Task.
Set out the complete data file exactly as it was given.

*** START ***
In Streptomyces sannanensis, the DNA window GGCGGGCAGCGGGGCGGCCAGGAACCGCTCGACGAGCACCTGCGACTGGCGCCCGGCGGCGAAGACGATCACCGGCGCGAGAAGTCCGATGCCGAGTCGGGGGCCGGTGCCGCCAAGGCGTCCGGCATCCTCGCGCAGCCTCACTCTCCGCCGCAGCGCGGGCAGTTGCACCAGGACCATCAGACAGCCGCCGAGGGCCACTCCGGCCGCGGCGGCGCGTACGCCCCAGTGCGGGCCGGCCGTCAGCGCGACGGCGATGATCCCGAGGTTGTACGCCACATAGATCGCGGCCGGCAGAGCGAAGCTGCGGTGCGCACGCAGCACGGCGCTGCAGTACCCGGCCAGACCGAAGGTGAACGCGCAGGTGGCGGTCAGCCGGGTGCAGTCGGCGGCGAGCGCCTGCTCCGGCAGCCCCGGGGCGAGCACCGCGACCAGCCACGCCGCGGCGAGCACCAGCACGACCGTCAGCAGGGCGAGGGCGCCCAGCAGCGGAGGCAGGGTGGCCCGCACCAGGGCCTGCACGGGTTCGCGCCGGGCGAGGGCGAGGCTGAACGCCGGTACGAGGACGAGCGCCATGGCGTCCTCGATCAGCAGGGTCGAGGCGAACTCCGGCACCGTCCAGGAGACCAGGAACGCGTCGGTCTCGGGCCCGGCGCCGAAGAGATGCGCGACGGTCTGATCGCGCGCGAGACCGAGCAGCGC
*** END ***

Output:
In Streptomyces sannanensis, the DNA window GGCGGGCAGCGGGGCGGCCAGGAACCGCTCGACGAGCACCTGCGACTGGCGCCCGGCGGCGAAGACGATCACCGGCGCGAGAAGTCCGATGCCGAGTCGGGGGCCGGTGCCGCCAAGGCGTCCGGCATCCTCGCGCAGCCTCACTCTCCGCCGCAGCGCGGGCAGTTGCACCAGGACCATCAGACAGCCGCCGAGGGCCACTCCGGCCGCGGCGGCGCGTACGCCCCAGTGCGGGCCGGCCGTCAGCGCGACGGCGATGATCCCGAGGTTGTACGCCACATAGATCGCGGCCGGCAGAGCGAAGCTGCGGTGCGCACGCAGCACGGCGCTGCAGTACCCGGCCAGACCGAAGGTGAACGCGCAGGTGGCGGTCAGCCGGGTGCAGTCGGCGGCGAGCGCCTGCTCCGGCAGCCCCGGGGCGAGCACCGCGACCAGCCACGCCGCGGCGAGCACCAGCACGACCGTCAGCAGGGCGAGGGCGCCCAGCAGCGGAGGCAGGGTGGCCCGCACCAGGGCCTGCACGGGTTCGCGCCGGGCGAGGGCGAGGCTGAACGCCGGTACGAGGACGAGCGCCATGGCGTCCTCGATCAGCAGGGTCGAGGCGAACTCCGGCACCGTCCAGGAGACCAGGAACGCGTCGGTCTCGGGCCCGGCGCCGAAGAGATGCGCGACGGTCTGATCGCGCGCGAGACCGAGCAGCGC